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There’s a new twist coming to talent assessment – a service pioneered and largely perfected by executive search firm Egon Zehnder decades ago in Europe. What’s on the way is likely to shake up the well-established ‘evaluations’ business popularized by Zehnder and its headhunting rivals and could set off a new wave of competition in the increasingly expansive leadership solutions sector.
Global HR and corporate recruitment teams are hurriedly turning to talent assessments — but the online and mobile variety, not person-to-person — to predict which candidates will be successful in their roles and to enhance their talent strategy with assessment analytics, according to a study by international assessment specialist cut-e. The ‘Global Assessment Barometer 2016’ report, which questioned 2,776 HR, recruitment and talent practitioners across 14 countries, provides a snapshot of the key issues and trends in psychometric assessment, offering insights into its role and value.
Why Assessments Matter
The study shows that the global market for online assessment has grown some 18 percent in the last three years alone. Fifty-two percent of organizations now use online assessments, predominantly to recruit and develop key employees such as managers, white-collar workers, graduates and apprentices. Assessments are also helping to achieve greater diversity, as employers strive to make faster and more objective selection decisions.
“We’ve been monitoring worldwide trends in psychometric assessment since 2010, looking at how HR practitioners, hiring managers and leadership & development teams use different tests in different countries,” said Dr. Achim Preuss, a cut-e managing director.
Assessment used to be about reducing the risk of making a bad hire, he said, “but this year, we’ve seen a marked change.” Shorter, more customized, brand-relevant tests are now being used earlier in the candidate selection process to better identify people and supplement the search process. “Increasingly,” he said, “employers want to predict which candidates in their applicant pool will ‘fit’ their organization and be strong performers who will add value to the business.”
Companies like Futurestep, Korn Ferry’s online recruitment division that helped germinate the field of online assessment years ago, are likely to see a mass of new entrants jostling for their share of a larger slice of this burgeoning, and highly profitable, pie. Among them, companies themselves who’ve already successfully brought their recruitment capabilities in-house.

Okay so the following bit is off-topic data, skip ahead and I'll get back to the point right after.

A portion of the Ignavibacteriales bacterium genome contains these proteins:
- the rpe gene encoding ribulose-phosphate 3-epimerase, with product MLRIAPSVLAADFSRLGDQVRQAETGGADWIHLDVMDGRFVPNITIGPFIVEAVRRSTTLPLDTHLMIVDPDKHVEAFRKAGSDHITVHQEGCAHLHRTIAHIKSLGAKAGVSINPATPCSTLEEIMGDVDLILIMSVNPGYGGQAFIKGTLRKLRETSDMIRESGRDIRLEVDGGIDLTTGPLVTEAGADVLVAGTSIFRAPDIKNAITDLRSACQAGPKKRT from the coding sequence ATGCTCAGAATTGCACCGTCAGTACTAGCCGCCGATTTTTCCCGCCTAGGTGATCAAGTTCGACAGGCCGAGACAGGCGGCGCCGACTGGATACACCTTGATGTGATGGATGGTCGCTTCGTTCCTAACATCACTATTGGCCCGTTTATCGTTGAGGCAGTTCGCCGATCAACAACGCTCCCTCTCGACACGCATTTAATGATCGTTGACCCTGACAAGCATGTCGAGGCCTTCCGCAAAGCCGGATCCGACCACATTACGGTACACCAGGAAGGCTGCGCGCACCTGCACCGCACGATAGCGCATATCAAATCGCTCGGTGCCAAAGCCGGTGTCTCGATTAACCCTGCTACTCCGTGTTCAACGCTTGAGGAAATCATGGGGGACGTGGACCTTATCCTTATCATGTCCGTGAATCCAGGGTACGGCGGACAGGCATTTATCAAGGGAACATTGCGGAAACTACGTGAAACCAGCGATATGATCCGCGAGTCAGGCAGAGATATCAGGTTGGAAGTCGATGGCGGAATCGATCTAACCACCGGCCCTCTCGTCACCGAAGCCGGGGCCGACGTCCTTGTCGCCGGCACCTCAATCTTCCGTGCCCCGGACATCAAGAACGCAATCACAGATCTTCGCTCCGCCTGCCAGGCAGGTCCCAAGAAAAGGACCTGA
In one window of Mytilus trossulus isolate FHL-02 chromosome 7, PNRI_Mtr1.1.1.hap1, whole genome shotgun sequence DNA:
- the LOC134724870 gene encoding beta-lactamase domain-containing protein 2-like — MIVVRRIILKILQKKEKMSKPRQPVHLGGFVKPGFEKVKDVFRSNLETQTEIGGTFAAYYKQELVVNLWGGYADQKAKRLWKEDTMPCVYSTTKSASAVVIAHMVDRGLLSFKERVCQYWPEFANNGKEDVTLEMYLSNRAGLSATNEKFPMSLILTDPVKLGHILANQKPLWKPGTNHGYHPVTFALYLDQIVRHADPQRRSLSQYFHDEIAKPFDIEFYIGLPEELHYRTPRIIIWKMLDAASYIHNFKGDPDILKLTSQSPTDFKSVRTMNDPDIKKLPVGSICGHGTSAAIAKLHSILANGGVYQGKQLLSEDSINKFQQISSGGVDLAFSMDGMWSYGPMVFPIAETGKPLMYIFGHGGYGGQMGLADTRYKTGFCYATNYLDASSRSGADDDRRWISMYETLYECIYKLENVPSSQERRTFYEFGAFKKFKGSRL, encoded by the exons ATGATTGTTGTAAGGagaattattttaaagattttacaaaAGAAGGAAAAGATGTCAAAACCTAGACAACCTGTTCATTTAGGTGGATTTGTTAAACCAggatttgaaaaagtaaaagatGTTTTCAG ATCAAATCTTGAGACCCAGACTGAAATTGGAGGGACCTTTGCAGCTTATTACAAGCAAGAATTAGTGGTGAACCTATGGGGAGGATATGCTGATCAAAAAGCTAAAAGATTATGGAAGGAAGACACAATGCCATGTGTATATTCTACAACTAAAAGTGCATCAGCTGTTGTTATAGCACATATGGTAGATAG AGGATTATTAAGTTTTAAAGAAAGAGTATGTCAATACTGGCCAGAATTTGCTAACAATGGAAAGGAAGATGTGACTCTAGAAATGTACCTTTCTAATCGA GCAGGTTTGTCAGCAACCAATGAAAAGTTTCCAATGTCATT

More Disruption for Recruiters
According to the study, the fastest growing assessment tools are development centers, assessment centers, integrity and values questionnaires and situational judgement questionnaires. The key topic areas for assessment are ethical working (loyalty, honesty, integrity, commitment), leadership, creativity, cultural fit, emotional health / ability to cope with stress and long-term potential. Two new trends have emerged this year: pre-application assessment and testing via mobile devices.
“Pre-application assessment is about educating potential applicants on the role and the organization, before they apply,” said Dr. Preuss. “This helps employers to find the right people and it stops browsing candidates from applying for jobs that aren’t suitable for them.” Mobile assessment, via smartphones and tablets, he said, allows candidates to complete their assessments whenever they want. Employers are now trying to ensure that their tests can be taken on mobile devices without compromising the user experience and fairness.
With the growth of mobile assessment, organizations are now adopting a ‘packaged approach’ that combines a range of assessment measures. Precisely who this affects, and when it affects them, is unknown — though recruiters told about the study seemed to show genuine concern that yet another round of ‘disruptive competition’ might be ahead.
New Growth Areas